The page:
ned+ietf-smtp(_at_)mrochek(_dot_)com wrote on 13.07.02 in
I think this is a fine piece of theoretical analysis which unfortunately has
no applicability to the real world. In the real world directory/database
systems that let sites provide Internet-wide access to information about
their users do not deploy.
I'm not sure why this is the case, and indeed I'm fairly sure that there is
no good reason for it, but a vast tract of experience tells me it for-sure
is the case. (Now is not the time to get into whys in more detail.)
I'm pretty sure that *one* important reason is that a "directory service"
actually serves two rather distinct functions, and trying to do both with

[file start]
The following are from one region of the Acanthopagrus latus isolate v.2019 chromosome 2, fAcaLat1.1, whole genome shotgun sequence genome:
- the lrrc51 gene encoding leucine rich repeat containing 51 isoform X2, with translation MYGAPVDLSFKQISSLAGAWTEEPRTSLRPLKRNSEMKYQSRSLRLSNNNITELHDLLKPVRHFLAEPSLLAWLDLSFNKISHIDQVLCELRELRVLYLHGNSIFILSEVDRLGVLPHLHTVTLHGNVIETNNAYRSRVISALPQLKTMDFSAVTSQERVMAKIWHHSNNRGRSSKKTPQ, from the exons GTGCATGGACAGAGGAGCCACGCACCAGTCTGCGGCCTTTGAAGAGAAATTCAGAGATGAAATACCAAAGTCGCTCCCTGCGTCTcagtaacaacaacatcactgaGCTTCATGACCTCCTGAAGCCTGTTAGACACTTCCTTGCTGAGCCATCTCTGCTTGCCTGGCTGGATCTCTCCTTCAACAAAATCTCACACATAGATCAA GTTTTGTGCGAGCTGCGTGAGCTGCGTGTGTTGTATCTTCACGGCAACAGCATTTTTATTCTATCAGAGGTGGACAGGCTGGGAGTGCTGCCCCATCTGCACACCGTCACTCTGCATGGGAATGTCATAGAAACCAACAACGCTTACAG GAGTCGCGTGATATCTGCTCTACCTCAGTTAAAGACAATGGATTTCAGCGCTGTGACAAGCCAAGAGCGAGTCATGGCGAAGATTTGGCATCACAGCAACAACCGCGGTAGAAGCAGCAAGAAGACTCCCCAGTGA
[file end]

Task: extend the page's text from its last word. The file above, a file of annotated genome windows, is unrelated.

the same protocol works fine in an intranet but is insane in the Internet.
Those two functions are
(1) Find out attributes of a particular user (this seems to be what RESCAP
(2) Search for a particular user matching some conditions about his
attributes ("Who is the CEO for Apple?" "Give me a list of all people at
Microsoft named John Smith")
Note that the first does not necessarily (depending on protocol design)
give you any method to, for example, locate valid user addresses to spam.
The second, OTOH, does so by design.
Obviously, you may (in the Internet, as opposed to an intranet) want to be
the restrictions for (1) to be radically different from those for (2). For
example, (1) may be configured explicitely for a few mailboxes and just
use the equivalent of a wildcard MX for the rest ("most accounts here
don't want to receive HTML, but it is ok for our press officer"); whereas
(2) might be configured to just list those few role addresses you want
public contacts to go to (presumably the exact same addresses you list on
your web pages), and not advertize anything at all about any other